No matter how you read it, the end of Romans 11 is tough stuff:

25 I do not want you to be ignorant of this mystery, brothers, so that you may not be conceited: Israel has experienced a hardening in part until the full number of the Gentiles has come in. 26 And so all Israel will be saved, as it is written:

 “The deliverer will come from Zion; he will turn godlessness away from Jacob. 27 And this is my covenant with them when I take away their sins.”

 28 As far as the gospel is concerned, they are enemies on your account; but as far as election is concerned, they are loved on account of the patriarchs, 29 for God’s gifts and his call are irrevocable. 30 Just as you who were at one time disobedient to God have now received mercy as a result of their disobedience, 31 so they too have now become disobedient in order that they too may now receive mercy as a result of God’s mercy to you. 32 For God has bound all men over to disobedience so that he may have mercy on them all.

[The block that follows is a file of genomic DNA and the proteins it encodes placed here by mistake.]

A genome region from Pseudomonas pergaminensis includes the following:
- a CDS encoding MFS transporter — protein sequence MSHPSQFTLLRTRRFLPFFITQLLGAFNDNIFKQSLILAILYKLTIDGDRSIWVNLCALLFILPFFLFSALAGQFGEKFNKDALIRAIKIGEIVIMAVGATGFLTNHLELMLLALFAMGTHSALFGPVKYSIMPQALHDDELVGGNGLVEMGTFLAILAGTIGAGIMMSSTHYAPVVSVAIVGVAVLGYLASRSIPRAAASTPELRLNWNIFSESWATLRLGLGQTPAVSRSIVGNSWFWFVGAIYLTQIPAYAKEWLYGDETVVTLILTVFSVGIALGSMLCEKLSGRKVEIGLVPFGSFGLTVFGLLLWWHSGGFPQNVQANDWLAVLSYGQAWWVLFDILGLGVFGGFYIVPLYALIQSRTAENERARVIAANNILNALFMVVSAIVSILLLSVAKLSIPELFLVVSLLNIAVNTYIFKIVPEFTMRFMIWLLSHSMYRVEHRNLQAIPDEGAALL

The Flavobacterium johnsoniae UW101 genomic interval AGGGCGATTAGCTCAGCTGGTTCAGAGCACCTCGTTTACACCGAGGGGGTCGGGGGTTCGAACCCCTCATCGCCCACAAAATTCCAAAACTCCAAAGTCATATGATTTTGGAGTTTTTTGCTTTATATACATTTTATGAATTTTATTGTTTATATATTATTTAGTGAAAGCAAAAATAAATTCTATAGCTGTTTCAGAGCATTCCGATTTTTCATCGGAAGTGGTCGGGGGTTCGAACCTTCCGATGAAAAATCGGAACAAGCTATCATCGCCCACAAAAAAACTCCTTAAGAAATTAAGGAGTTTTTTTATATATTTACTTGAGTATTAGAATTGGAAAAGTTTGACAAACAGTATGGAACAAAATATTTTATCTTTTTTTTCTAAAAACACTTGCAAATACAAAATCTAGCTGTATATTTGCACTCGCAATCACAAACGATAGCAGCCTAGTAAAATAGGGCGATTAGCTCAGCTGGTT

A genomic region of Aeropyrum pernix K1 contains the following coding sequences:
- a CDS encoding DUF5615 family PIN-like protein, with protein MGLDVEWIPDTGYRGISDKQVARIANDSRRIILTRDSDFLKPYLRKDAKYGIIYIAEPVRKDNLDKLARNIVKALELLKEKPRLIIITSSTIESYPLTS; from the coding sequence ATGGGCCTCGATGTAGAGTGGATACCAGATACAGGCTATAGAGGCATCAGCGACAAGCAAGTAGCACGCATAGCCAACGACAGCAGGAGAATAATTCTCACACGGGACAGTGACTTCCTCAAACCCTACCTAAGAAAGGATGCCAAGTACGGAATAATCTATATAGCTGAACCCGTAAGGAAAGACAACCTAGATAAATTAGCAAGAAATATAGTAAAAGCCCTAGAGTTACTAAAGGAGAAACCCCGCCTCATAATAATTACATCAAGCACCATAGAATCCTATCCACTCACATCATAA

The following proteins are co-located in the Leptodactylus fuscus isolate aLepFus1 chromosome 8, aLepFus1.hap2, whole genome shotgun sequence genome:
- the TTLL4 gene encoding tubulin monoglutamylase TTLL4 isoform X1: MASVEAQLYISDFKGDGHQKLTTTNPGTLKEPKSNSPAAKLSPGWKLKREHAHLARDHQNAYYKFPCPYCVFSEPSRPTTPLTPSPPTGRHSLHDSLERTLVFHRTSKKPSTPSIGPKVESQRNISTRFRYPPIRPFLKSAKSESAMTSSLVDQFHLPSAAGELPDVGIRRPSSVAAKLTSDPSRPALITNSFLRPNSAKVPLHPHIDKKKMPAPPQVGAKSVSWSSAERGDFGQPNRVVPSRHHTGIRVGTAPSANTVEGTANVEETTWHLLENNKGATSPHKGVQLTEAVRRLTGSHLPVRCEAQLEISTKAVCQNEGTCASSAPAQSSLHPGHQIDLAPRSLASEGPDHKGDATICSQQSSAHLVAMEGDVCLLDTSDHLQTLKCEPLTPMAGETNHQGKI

V. 28 is the focus: when it comes to the gospel preaching of redemption in Christ, the unbelieving zealous Jewish opponents of the gospel are “enemies” but that does not rule out their election. God’s gifts and God’s call – his gracious election of Israel from the time of Abraham and Jacob – are irrevocable. God must remain true to his promises to Israel, the nation.

The gospel Paul preaches elicits rejection, sometimes by the very people the gospel was designed to redeem – Israel. (There is a debate about the meaning of “Israel” and some think it refers to the scattered, dispersed, northern kingdom.)

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